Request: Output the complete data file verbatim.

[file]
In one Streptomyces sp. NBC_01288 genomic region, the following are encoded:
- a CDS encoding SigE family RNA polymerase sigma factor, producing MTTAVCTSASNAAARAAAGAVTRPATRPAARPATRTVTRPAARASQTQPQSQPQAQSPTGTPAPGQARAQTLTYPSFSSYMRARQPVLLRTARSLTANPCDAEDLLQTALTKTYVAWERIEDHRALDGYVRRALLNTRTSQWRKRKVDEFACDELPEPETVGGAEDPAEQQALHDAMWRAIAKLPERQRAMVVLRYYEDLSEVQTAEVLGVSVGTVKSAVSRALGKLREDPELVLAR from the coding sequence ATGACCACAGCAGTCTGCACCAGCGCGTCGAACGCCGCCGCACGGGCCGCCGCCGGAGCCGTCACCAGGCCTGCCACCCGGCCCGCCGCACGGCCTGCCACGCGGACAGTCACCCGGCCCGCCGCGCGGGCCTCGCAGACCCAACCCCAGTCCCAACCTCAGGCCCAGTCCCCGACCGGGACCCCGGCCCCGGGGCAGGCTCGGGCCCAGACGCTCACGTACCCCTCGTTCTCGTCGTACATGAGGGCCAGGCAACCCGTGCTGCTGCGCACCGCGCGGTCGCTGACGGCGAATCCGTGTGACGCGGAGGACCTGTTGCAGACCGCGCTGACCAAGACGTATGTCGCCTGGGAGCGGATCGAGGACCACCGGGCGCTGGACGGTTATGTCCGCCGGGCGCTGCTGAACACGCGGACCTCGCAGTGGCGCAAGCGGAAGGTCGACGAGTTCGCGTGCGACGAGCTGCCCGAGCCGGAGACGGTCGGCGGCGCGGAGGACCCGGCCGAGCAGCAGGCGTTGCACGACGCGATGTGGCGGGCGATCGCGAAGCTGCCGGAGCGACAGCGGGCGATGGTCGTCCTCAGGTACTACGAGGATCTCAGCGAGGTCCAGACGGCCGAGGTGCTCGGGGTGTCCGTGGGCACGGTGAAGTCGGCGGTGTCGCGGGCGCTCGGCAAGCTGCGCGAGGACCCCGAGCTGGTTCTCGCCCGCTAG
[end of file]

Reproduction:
In one Streptomyces sp. NBC_01288 genomic region, the following are encoded:
- a CDS encoding SigE family RNA polymerase sigma factor, producing MTTAVCTSASNAAARAAAGAVTRPATRPAARPATRTVTRPAARASQTQPQSQPQAQSPTGTPAPGQARAQTLTYPSFSSYMRARQPVLLRTARSLTANPCDAEDLLQTALTKTYVAWERIEDHRALDGYVRRALLNTRTSQWRKRKVDEFACDELPEPETVGGAEDPAEQQALHDAMWRAIAKLPERQRAMVVLRYYEDLSEVQTAEVLGVSVGTVKSAVSRALGKLREDPELVLAR from the coding sequence ATGACCACAGCAGTCTGCACCAGCGCGTCGAACGCCGCCGCACGGGCCGCCGCCGGAGCCGTCACCAGGCCTGCCACCCGGCCCGCCGCACGGCCTGCCACGCGGACAGTCACCCGGCCCGCCGCGCGGGCCTCGCAGACCCAACCCCAGTCCCAACCTCAGGCCCAGTCCCCGACCGGGACCCCGGCCCCGGGGCAGGCTCGGGCCCAGACGCTCACGTACCCCTCGTTCTCGTCGTACATGAGGGCCAGGCAACCCGTGCTGCTGCGCACCGCGCGGTCGCTGACGGCGAATCCGTGTGACGCGGAGGACCTGTTGCAGACCGCGCTGACCAAGACGTATGTCGCCTGGGAGCGGATCGAGGACCACCGGGCGCTGGACGGTTATGTCCGCCGGGCGCTGCTGAACACGCGGACCTCGCAGTGGCGCAAGCGGAAGGTCGACGAGTTCGCGTGCGACGAGCTGCCCGAGCCGGAGACGGTCGGCGGCGCGGAGGACCCGGCCGAGCAGCAGGCGTTGCACGACGCGATGTGGCGGGCGATCGCGAAGCTGCCGGAGCGACAGCGGGCGATGGTCGTCCTCAGGTACTACGAGGATCTCAGCGAGGTCCAGACGGCCGAGGTGCTCGGGGTGTCCGTGGGCACGGTGAAGTCGGCGGTGTCGCGGGCGCTCGGCAAGCTGCGCGAGGACCCCGAGCTGGTTCTCGCCCGCTAG